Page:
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Games on Social Networks: Constructing Valuable Networks
M ODELING THE F ORMATION OF S TRUCTURES ON R EALISTIC S OCIAL N ETWORKS
Katie Kuksenok Michael Brooks Eric Naeseth Charles Noneman
Oberlin College Computer Science Carleton College Computer Science
Supervisors: Joshua R. Davis and David Liben-Nowell (Carleton College), Alexa M. Sharp (Oberlin College), Tom Wexler (Denison University)
GOAL: Propose and analyze a
B ACKGROUND COSTS: HIERARCHICALY STRUCTURED NETWORKS
Some relationships are easier to maintain than others. For example, the model that mimics the formation of
employees of a company may all share a building, but work in separate
Our research is motivated by the work of Ronald Burt (Structural Holes: The departments and offices. In this case, it is easier to befriend someone in the realistic social networks.
Social Structure of Competition, 1992.), who analyzed the behavior of people same office rather than in a different part of the building entirely.
in structured social situations. For example, consider the employees of some In light of the structures produced by Ron Burt's analysis of
company who form complex social networks by choosing to maintain hierarchical social networks, we design and analyze an
VALUES: THE BENEFITS OF BEING A MIDDLEMAN
relationships with some other employees. algorithmic approach to the formation of and behavior within
A connection between a pair of people, even if indirect, has value, as there is an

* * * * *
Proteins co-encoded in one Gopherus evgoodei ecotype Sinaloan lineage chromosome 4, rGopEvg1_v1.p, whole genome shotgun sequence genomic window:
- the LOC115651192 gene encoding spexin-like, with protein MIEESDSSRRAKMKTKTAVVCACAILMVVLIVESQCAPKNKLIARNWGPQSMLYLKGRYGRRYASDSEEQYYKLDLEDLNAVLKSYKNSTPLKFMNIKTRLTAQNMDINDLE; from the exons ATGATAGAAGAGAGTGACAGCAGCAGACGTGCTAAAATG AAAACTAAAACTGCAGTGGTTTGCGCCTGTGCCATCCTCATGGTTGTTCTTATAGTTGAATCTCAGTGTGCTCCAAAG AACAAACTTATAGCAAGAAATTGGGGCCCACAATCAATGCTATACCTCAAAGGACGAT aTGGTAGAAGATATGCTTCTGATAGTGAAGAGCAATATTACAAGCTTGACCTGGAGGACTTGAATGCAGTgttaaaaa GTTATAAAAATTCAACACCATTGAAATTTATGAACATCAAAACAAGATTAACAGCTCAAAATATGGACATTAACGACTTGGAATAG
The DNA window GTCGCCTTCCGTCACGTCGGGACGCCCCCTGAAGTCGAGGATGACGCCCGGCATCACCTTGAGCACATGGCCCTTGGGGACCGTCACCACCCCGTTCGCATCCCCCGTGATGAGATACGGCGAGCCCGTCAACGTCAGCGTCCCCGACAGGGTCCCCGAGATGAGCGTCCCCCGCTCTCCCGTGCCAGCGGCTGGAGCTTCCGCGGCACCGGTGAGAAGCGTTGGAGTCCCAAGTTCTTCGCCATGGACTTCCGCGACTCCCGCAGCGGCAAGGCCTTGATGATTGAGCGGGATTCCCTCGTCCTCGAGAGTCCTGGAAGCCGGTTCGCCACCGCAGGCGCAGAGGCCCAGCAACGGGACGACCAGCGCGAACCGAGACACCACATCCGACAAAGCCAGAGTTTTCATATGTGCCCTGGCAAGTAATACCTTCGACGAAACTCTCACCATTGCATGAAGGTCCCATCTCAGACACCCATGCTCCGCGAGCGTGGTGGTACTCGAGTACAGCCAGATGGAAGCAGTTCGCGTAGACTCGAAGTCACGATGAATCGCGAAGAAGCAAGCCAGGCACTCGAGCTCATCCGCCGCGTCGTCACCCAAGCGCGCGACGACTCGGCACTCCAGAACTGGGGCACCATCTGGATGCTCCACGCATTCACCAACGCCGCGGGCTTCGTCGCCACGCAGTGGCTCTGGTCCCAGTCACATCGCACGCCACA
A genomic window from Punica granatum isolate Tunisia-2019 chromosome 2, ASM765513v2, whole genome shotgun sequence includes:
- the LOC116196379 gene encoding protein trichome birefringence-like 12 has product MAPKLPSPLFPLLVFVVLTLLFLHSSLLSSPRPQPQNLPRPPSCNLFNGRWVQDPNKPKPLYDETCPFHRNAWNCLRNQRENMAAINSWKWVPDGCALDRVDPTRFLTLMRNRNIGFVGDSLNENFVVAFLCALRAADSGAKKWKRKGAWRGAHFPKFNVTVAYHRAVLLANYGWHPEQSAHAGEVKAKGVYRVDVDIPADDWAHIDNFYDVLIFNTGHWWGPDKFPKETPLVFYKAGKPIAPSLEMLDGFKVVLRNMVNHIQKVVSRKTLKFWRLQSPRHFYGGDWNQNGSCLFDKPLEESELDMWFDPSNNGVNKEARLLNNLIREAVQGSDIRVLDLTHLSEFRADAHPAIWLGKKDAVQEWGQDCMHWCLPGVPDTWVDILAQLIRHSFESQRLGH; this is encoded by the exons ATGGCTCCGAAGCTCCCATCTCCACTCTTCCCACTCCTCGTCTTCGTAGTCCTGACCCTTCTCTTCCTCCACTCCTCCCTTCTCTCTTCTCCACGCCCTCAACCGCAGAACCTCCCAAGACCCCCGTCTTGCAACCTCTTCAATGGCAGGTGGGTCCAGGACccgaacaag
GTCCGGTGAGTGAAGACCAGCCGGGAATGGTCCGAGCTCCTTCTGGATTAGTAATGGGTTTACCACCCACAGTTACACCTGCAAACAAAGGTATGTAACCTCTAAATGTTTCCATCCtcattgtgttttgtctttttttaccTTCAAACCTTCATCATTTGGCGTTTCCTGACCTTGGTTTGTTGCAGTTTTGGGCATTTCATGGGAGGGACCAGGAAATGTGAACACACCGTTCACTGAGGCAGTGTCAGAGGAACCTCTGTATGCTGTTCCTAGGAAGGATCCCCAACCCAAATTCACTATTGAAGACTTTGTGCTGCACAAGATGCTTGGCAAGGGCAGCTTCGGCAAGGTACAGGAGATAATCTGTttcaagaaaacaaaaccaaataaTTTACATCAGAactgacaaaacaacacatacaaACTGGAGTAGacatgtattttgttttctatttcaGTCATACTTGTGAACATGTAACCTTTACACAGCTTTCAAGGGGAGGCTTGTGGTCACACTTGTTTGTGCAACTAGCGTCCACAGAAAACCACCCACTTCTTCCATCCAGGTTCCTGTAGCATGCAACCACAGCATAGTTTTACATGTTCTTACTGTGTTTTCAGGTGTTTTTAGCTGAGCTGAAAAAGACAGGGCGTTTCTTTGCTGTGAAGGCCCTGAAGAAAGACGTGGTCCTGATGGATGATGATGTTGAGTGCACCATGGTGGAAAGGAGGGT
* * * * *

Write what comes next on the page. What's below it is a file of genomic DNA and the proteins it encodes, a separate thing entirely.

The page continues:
social networks. This approach uses a method of pairwise
exchange of beneficial information. This value varies across the different levels of
To further explain the nature of this social network, we must first establish the interaction among the members of a social network that leads
a structure – for example, the information known in another office might be
ideas of costs and values. to a structure with some properties in common with realistic
entirely different and thus connections to that office may be more valuable.
T HE M ODEL GENERAL PAIRWISE STABILITY VALUE
We represent the social network with a graph (of The notion of stability is based on the principle that The value a node receives should depend on the
nodes and edges) where nodes represent people, and every node strives to maximize its utility (value strength of the connection it participates in. Each
edges - relationships. Each edge has a maintenance minus cost) by making new connections or connection has a total potential value of 1 that is diluted
Cost = 3
cost, and each node receives some value and pays destroying old ones. A stable configuration is one along longer paths. There are several ways to calculate
Cost = 1 some cost based on the structure of the graph. where no node wants to construct or destroy any value.
A node: connections.
Cost = 5 For example, consider the example network in Fig. 2.
receives value from being connected to other This relies to a large degree on the mechanism of Since there is a path from a to b, some value is
nodes, construction/destruction. We allow every pair of generated by the connection. But how much?
receives value from connecting other nodes (the nodes decide whether they would like to form an
“middleman advantage”), and edge. If both gain more value than it costs to form THE INFANTILE VALUE FUNCTION
Fig. 1. A social network with two clusters, indicated by shaded
areas, where edges within each cluster have a lower
Incurs cost for every edge the edge, the edge is constructed. Likewise, we ➢
a and b each get 1/7
maintenance cost than edges between clusters.
We explicitly consider the following cases: allow every existing edge to be destroyed by either ➢
there is no middleman advantage
of the nodes involved (so consensus is not required does not conserve potential value of 1
one group of uniform maintenance cost
two groups of fixed cost within the groups and a THE SIMPLE VALUE FUNCTION
higher fixed cost between the groups, as Thus, a structure is stable if it remains unchanged
1 2 every node involved – all 7 – get 1/7
after all pairs of nodes have been examined.
exemplified by Fig. 1. ➢